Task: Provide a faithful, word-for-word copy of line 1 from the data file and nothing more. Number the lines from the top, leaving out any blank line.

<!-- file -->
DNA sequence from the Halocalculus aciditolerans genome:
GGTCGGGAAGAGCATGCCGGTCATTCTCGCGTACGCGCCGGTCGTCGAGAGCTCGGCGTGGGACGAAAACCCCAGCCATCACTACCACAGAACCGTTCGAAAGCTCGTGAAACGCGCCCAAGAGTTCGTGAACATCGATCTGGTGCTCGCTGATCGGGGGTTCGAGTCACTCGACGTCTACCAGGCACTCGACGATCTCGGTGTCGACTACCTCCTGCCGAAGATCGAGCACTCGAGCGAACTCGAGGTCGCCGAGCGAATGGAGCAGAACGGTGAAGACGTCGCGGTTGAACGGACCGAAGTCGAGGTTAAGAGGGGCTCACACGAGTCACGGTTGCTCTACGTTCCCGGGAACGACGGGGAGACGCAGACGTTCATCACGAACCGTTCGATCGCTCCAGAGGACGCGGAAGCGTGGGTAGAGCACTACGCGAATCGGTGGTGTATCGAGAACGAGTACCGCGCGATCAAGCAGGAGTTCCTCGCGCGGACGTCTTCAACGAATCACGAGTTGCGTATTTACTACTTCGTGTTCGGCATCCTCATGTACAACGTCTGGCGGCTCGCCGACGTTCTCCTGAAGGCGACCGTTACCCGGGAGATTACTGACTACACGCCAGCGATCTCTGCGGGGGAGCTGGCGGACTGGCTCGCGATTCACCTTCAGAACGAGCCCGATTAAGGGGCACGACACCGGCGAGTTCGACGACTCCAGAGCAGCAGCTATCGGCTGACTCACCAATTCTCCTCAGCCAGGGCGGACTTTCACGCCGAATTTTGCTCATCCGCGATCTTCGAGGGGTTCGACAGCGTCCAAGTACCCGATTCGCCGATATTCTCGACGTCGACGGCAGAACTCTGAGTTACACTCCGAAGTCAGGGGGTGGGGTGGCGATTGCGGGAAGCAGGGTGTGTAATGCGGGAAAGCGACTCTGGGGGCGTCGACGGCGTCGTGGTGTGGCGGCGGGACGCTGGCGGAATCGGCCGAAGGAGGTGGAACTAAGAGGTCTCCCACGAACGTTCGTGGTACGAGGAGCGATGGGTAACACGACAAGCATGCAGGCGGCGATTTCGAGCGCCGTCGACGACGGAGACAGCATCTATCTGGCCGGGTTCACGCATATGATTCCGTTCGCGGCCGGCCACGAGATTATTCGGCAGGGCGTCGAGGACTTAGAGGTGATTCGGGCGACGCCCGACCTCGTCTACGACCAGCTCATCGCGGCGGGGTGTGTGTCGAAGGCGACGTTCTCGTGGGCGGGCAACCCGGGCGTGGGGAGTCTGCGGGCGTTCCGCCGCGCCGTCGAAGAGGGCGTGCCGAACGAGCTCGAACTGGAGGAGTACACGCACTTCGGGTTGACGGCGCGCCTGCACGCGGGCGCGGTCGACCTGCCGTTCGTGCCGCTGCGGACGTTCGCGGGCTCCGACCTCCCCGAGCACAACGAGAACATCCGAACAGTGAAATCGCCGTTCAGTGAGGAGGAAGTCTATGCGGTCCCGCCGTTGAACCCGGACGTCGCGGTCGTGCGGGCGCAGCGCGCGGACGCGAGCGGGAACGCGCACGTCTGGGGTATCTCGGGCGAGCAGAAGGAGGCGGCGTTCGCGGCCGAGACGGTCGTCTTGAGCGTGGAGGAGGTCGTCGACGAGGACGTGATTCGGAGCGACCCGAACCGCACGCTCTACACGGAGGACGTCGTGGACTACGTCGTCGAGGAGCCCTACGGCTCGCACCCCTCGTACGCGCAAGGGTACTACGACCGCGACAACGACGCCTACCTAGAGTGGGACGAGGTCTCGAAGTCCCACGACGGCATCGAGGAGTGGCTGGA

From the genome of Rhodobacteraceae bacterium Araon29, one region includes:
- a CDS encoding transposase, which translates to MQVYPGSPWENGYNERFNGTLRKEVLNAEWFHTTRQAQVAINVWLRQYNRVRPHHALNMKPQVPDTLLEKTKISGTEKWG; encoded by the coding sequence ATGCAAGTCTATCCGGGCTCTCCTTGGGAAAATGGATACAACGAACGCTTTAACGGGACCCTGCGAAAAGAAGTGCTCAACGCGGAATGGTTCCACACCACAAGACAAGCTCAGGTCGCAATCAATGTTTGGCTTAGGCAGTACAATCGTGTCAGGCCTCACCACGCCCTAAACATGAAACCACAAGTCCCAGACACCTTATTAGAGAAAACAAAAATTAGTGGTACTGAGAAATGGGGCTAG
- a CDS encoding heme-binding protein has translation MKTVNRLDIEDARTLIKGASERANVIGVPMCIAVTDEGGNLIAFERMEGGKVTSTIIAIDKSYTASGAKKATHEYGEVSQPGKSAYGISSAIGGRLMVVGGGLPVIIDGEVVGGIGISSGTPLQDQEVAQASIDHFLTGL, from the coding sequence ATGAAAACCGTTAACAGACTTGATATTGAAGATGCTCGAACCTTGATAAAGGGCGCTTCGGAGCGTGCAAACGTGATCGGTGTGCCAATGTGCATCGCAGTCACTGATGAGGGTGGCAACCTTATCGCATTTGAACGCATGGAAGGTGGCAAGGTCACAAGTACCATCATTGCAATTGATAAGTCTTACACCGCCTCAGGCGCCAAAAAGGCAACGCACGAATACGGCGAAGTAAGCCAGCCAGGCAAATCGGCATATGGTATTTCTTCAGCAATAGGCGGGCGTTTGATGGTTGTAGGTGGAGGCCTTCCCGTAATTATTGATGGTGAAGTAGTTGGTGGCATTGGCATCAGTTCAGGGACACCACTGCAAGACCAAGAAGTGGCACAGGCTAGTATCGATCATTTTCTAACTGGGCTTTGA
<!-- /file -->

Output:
DNA sequence from the Halocalculus aciditolerans genome: